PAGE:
• Don’t keep treats in your house.  If the food isn’t there, you can’t eat it.  Keep healthy snacks.  Prepare food in advance – clean and chop vegetables and fruits, pre-package nuts or a homemade trail mix.  
  • Don’t diet – make lifestyle changes.  Once you reach your weight goal you can’t just abandon your healthy eating patterns and go back to the way you used to eat.  Lifestyle changes are for life.  Exercising and eating healthy are lifelong commitments.   Embrace the change.
  • Make sure to include intense cardio in your workouts.  Example:  Warm up, run as fast as you can for 1 min, then jog for 2 minutes, repeat for 15 minutes, cool down.  If you don’t run, use an elliptical, bike, ARC trainer or rowing machine for a similar workout.  
  • Make sure to include plenty of protein and fiber (25 to 35 grams for women) in your diet.  Both will help keep you properly fueled and feeling satisfied. 
  • Don’t skip evening workouts.  Working out after a long day at work, school or wrestling kids can be tough, but do your best to keep those scheduled workouts.  Write them on the calendar like you would any other appointment, meet a friend for a fun new exercise class or run and knock it out!  You won’t regret that workout, I promise.
  • Avoid empty calories - highly processed foods are usually high in sugar and fat and have very little, if any, nutritional value.  They may satisfy a craving, but often leave you hungry a short time later.  
  • Eat healthy fats – nuts, nut butters and avocados are great sources!  Practice portion control – 1 oz of nuts, 2 TBSP nut butter, ¼ avocado.  Healthy doesn’t mean all you can eat.  
  • Choose a non-food treat for reaching a goal – new workout top or shoes make great motivators!
  • Don’t be afraid to build muscle.  That muscle will burn more calories and help you reach your goal faster.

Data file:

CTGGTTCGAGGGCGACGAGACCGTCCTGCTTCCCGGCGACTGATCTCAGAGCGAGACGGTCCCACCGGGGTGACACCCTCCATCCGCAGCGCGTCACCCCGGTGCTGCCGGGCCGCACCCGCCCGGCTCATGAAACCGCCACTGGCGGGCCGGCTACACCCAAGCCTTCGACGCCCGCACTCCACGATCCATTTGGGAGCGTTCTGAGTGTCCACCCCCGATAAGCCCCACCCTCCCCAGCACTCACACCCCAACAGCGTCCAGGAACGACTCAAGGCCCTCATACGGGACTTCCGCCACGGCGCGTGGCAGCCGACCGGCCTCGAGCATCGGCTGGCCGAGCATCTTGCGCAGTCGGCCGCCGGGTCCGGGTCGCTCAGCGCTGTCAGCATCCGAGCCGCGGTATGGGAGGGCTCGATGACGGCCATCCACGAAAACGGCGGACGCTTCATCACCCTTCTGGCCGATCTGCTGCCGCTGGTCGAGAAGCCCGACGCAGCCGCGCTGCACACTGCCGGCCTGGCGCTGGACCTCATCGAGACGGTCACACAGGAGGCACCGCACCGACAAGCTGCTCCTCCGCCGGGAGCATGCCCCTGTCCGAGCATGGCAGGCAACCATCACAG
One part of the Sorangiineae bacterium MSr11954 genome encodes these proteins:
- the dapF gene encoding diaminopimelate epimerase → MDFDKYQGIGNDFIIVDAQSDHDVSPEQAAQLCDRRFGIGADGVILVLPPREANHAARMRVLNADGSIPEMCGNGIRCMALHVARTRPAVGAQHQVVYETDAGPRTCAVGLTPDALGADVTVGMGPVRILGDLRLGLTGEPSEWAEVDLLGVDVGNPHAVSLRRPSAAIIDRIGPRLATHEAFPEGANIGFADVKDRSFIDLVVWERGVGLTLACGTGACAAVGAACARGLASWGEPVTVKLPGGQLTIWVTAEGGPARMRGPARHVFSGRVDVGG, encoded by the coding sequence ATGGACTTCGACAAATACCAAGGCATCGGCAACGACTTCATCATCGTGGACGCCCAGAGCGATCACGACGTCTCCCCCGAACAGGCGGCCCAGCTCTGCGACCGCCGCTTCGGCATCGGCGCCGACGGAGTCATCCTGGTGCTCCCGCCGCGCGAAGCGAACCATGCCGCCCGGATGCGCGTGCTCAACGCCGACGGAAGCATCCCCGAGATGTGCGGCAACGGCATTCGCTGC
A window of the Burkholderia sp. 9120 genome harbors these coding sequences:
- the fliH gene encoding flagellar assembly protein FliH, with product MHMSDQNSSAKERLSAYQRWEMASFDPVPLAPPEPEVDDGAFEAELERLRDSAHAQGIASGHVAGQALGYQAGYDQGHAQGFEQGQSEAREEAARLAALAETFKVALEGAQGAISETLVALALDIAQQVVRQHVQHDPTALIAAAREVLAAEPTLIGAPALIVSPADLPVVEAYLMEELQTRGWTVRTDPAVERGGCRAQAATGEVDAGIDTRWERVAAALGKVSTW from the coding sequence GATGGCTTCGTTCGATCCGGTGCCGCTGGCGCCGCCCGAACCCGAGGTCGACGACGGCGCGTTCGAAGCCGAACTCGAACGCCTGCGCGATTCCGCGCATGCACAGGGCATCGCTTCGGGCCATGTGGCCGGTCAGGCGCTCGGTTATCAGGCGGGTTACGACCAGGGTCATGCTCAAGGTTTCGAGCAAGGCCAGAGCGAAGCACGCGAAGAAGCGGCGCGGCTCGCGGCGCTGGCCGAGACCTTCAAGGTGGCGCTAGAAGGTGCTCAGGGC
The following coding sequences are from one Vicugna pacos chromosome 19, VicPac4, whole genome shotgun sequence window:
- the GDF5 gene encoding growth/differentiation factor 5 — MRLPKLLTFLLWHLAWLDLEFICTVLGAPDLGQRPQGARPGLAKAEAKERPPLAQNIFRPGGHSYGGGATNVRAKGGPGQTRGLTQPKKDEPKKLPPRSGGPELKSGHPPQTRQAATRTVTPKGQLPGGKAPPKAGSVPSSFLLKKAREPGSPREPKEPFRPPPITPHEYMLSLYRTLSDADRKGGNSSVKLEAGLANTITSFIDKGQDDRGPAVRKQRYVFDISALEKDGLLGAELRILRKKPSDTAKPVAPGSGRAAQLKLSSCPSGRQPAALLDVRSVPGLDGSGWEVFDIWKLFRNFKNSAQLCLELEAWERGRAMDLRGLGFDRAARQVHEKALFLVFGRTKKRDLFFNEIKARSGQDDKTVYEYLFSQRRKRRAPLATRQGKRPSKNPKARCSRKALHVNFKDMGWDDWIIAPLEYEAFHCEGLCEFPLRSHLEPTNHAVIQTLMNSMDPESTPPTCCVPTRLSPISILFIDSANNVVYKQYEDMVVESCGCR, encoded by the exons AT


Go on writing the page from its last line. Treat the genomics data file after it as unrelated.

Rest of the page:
• Make sure you are eating your fruits and vegetables – 5 to 7 servings per day.  Know what constitutes a serving.
  • Give yoga a try.  Not only can yoga help release stress, but there are plenty of challenging practices out there to help build strong, lean muscles and help alleviate tightness that stems from repetitive daily activity.  

Hit a plateau?  Check this list: 
  • Are you eating enough calories?  If you are starving your body, it will protect itself and conserve energy.
  • Are you drinking enough water? 
  • Monitor your calories for a few days to make sure you are taking in enough and not too much – it can be a delicate balance.
  • Are you getting all of your workouts in? Try switching up your workouts – add in an extra burst of high intensity cardio.  Try a Boot Camp class to spark that metabolism.
  • Are you getting enough sleep?
  • Are you stressed out?
  • If you are close to your goal and lifting weights/strength training, it could be muscle.  Muscle weighs more than fat.  If you feel healthy and are strong, you may need to modify your goal weight.  Consider using measurements instead of the scale to see change.  


 


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    Kim is an athlete who became inspired to get her NASM personal training certification so that she could help others achieve their health and fitness goals.